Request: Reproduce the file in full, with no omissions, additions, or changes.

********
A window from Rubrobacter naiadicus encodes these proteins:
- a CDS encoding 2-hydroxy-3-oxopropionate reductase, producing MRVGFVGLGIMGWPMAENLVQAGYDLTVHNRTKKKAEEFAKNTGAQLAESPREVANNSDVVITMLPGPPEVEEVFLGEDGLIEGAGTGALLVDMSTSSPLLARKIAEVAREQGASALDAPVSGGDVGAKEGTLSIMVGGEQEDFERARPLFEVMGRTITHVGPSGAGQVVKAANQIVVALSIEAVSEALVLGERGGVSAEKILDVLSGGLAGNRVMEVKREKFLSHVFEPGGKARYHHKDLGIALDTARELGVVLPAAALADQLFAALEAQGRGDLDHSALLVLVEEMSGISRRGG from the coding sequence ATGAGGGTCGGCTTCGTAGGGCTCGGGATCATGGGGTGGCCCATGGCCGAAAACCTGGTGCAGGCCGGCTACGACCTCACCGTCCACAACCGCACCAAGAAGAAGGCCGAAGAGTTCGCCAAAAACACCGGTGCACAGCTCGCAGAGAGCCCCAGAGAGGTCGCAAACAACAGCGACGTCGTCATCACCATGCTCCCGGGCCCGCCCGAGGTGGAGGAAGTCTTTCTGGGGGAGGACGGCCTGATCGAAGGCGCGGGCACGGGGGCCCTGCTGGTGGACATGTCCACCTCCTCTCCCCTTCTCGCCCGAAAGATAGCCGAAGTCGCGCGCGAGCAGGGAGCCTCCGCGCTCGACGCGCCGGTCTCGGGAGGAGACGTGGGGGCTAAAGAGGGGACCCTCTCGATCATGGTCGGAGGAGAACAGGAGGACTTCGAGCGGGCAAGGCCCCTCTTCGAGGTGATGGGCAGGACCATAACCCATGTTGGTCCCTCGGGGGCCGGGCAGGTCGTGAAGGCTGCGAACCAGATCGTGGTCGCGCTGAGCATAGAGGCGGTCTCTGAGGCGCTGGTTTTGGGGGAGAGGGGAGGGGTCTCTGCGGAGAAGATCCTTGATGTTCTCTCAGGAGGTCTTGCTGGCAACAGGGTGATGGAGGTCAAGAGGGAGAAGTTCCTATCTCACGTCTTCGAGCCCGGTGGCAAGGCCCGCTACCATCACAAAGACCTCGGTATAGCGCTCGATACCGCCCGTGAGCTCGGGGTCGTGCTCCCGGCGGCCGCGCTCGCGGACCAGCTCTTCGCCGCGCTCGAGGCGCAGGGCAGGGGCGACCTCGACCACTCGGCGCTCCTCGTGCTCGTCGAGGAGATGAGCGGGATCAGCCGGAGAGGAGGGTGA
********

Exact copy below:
A window from Rubrobacter naiadicus encodes these proteins:
- a CDS encoding 2-hydroxy-3-oxopropionate reductase, producing MRVGFVGLGIMGWPMAENLVQAGYDLTVHNRTKKKAEEFAKNTGAQLAESPREVANNSDVVITMLPGPPEVEEVFLGEDGLIEGAGTGALLVDMSTSSPLLARKIAEVAREQGASALDAPVSGGDVGAKEGTLSIMVGGEQEDFERARPLFEVMGRTITHVGPSGAGQVVKAANQIVVALSIEAVSEALVLGERGGVSAEKILDVLSGGLAGNRVMEVKREKFLSHVFEPGGKARYHHKDLGIALDTARELGVVLPAAALADQLFAALEAQGRGDLDHSALLVLVEEMSGISRRGG from the coding sequence ATGAGGGTCGGCTTCGTAGGGCTCGGGATCATGGGGTGGCCCATGGCCGAAAACCTGGTGCAGGCCGGCTACGACCTCACCGTCCACAACCGCACCAAGAAGAAGGCCGAAGAGTTCGCCAAAAACACCGGTGCACAGCTCGCAGAGAGCCCCAGAGAGGTCGCAAACAACAGCGACGTCGTCATCACCATGCTCCCGGGCCCGCCCGAGGTGGAGGAAGTCTTTCTGGGGGAGGACGGCCTGATCGAAGGCGCGGGCACGGGGGCCCTGCTGGTGGACATGTCCACCTCCTCTCCCCTTCTCGCCCGAAAGATAGCCGAAGTCGCGCGCGAGCAGGGAGCCTCCGCGCTCGACGCGCCGGTCTCGGGAGGAGACGTGGGGGCTAAAGAGGGGACCCTCTCGATCATGGTCGGAGGAGAACAGGAGGACTTCGAGCGGGCAAGGCCCCTCTTCGAGGTGATGGGCAGGACCATAACCCATGTTGGTCCCTCGGGGGCCGGGCAGGTCGTGAAGGCTGCGAACCAGATCGTGGTCGCGCTGAGCATAGAGGCGGTCTCTGAGGCGCTGGTTTTGGGGGAGAGGGGAGGGGTCTCTGCGGAGAAGATCCTTGATGTTCTCTCAGGAGGTCTTGCTGGCAACAGGGTGATGGAGGTCAAGAGGGAGAAGTTCCTATCTCACGTCTTCGAGCCCGGTGGCAAGGCCCGCTACCATCACAAAGACCTCGGTATAGCGCTCGATACCGCCCGTGAGCTCGGGGTCGTGCTCCCGGCGGCCGCGCTCGCGGACCAGCTCTTCGCCGCGCTCGAGGCGCAGGGCAGGGGCGACCTCGACCACTCGGCGCTCCTCGTGCTCGTCGAGGAGATGAGCGGGATCAGCCGGAGAGGAGGGTGA